POSTED: November 11th 2014

JOHN GOODBODY: Will France throw its hat in the ring for the 2024 Olympics?

Paris certainly has a strong attraction for Olympic tourists / Bigstock
Paris certainly has a strong attraction for Olympic tourists / Bigstock

THE JOHN GOODBODY COLUMN / An authoritative and exclusive series from Sports Features Communications

(SFC) Given it was a Frenchman, Baron de Coubertin, who revived the Olympics at the historic meeting in Paris in 1894, it may seem odd that no Summer Games have been held in his country since 1924, later to become celebrated as the ‘Chariots of Fire’ Olympics.

It is true that since 1924, there have been Winter Games in France on two occasions (1968 and 1992) but the Summer Games have been elusive. On three occasions, Paris has bid. In 1986, with Juan Antonio Samaranch, the International Olympic Committee President, seeking to have his home city of Barcelona get the 1992 Olympics, a mesmerising speech by Jacques Chirac, then the Mayor of Paris, nearly upset his ambitions. But Paris lost the vote and had to be content and compensated with hosting the Winter Games in Albertville.

In 2001, Beijing bid for 2008 and Paris was defeated in the first round. Then, in Singapore in 2005, Paris seemingly the favourite were outmanoeuvred by London for 2012 and the recriminations were considerable. The French felt badly let down, summed up by the front page headline in L’Equipe, the renowned daily sports newspaper, which had acted as cheerleader for the city. It read “Pourquoi Londres?”. Seven years later, it and everyone else found out why.

The French, bruised and sore after this experience, ultimately realised that their failure was really their own fault as they had too many grey-suited politicians and officials on parade, whereas Sebastian Coe, the leader of the London team, portrayed a much younger and more vibrant feel, accentuated by having youngsters from the U.K. capital as part of the party in Singapore.

Now they are weighing-up whether to try for 2024, when already there are formidable opponents in the field. It seems almost certain that there will be a bid from the United States and, if successful, it will have been the first time for nearly 30 years, since Atlanta in 1996, the country, which financially is the biggest financial supporter of the Olympic Movement, will have staged the Summer Games. Four cities, Los Angeles, which held the Games in 1932 and 1984, Boston, San Francisco and Washington are the front-runners.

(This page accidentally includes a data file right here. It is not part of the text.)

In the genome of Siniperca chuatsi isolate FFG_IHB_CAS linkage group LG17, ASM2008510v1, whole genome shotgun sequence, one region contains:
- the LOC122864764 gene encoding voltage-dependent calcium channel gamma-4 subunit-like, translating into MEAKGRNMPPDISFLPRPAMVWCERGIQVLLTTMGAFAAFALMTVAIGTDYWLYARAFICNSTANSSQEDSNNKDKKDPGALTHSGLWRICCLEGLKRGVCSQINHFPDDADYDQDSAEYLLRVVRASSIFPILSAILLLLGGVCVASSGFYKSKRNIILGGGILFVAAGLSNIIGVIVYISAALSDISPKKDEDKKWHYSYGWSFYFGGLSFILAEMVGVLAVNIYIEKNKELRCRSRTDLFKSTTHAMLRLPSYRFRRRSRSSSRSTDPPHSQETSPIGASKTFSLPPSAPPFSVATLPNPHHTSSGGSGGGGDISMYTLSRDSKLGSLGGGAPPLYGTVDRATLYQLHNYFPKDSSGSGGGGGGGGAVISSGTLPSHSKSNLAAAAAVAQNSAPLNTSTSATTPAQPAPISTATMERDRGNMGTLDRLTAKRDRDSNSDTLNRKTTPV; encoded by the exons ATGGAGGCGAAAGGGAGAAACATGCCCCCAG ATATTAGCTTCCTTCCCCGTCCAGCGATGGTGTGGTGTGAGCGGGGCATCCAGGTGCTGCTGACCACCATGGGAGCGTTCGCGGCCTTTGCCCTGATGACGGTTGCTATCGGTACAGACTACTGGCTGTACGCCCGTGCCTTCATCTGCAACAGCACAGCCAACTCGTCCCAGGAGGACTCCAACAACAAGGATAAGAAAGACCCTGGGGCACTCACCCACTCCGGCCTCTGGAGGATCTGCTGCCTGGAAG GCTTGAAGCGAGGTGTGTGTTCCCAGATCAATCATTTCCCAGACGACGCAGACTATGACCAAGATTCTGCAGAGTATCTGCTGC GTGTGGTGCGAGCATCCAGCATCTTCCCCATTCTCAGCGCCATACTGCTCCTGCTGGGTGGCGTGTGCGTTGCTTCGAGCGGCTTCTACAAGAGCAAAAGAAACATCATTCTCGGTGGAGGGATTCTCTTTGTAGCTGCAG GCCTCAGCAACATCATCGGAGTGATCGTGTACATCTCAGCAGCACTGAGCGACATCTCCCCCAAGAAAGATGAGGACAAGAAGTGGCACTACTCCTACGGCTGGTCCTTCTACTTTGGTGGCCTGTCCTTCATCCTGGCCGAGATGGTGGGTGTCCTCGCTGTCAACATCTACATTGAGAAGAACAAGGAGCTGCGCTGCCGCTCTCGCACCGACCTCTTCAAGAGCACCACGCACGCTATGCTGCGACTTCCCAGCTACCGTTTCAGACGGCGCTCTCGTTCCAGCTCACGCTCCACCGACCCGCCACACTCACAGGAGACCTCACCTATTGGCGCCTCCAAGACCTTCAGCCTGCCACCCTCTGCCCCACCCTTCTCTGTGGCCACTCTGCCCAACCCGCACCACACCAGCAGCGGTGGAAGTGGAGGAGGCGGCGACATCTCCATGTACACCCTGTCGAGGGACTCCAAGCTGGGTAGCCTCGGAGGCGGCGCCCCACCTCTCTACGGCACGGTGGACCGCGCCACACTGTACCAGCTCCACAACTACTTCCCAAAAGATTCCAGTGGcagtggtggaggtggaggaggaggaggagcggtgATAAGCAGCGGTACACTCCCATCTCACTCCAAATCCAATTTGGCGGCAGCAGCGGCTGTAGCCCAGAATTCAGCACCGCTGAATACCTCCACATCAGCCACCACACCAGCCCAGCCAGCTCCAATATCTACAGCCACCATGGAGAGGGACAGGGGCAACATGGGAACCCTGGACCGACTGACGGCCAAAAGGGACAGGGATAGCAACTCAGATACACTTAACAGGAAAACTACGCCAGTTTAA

Other possible opposition includes Germany, where Hamburg is possibly favourite, Rome, St.Petersburg, Istanbul, a perennial candidate, and Baku in Azerbaijan, which is hosting the 2015 European Games.

Last week, Francois Hollande, the beleaguered French President, announced his support for a Paris bid in an interview broadcast on France 2, saying that with Paris already attempting to host the 2025 World’s Fair, a Paris bid for the Games would make the city “the cultural capital of the world”, words that he must have hoped would raise him a notch or two in his dismal opinion poll ratings.

However, Anne Hidalgo, a fellow socialist and Mayor of Paris, followed up her president’s declaration with a far more guarded response, saying that she intended to study the proposals and then make a decision in January.

The question is whether Paris can afford not to bid, even if it does not get the Games. Should a U.S. city be awarded them for 2024, then Paris would be in an even stronger position for 2028, when they almost certainly would be staged in Europe, given that in 2016, they are in Brazil and 2020 in Japan.

 The IOC has certainly mended its differences with the United States Olympic Committee but as an organisation, it is rarely predictable.  Its members might prefer that the 2024 Games are in Europe, in which case, Paris would be a strong contender.  If Paris does not bid and the 2024 goes to a European city, then the chances of the French capital getting the Games before the 2030s at the earliest would be negligible.

** JOHN GOODBODY covered the 2012 Olympics for The Sunday Times, his 12th successive Summer Games and is the author of the audio book A History of the Olympics, read by Barry Davies, the BBC commentator. He was Sports News Correspondent of The Times 1986-2007, for whom he received journalistic awards in all three decades on the paper, including Sports Reporter of The Year in 2001.     

Keywords · John Goodbody · Paris · Olympic bidding · 2024 Games

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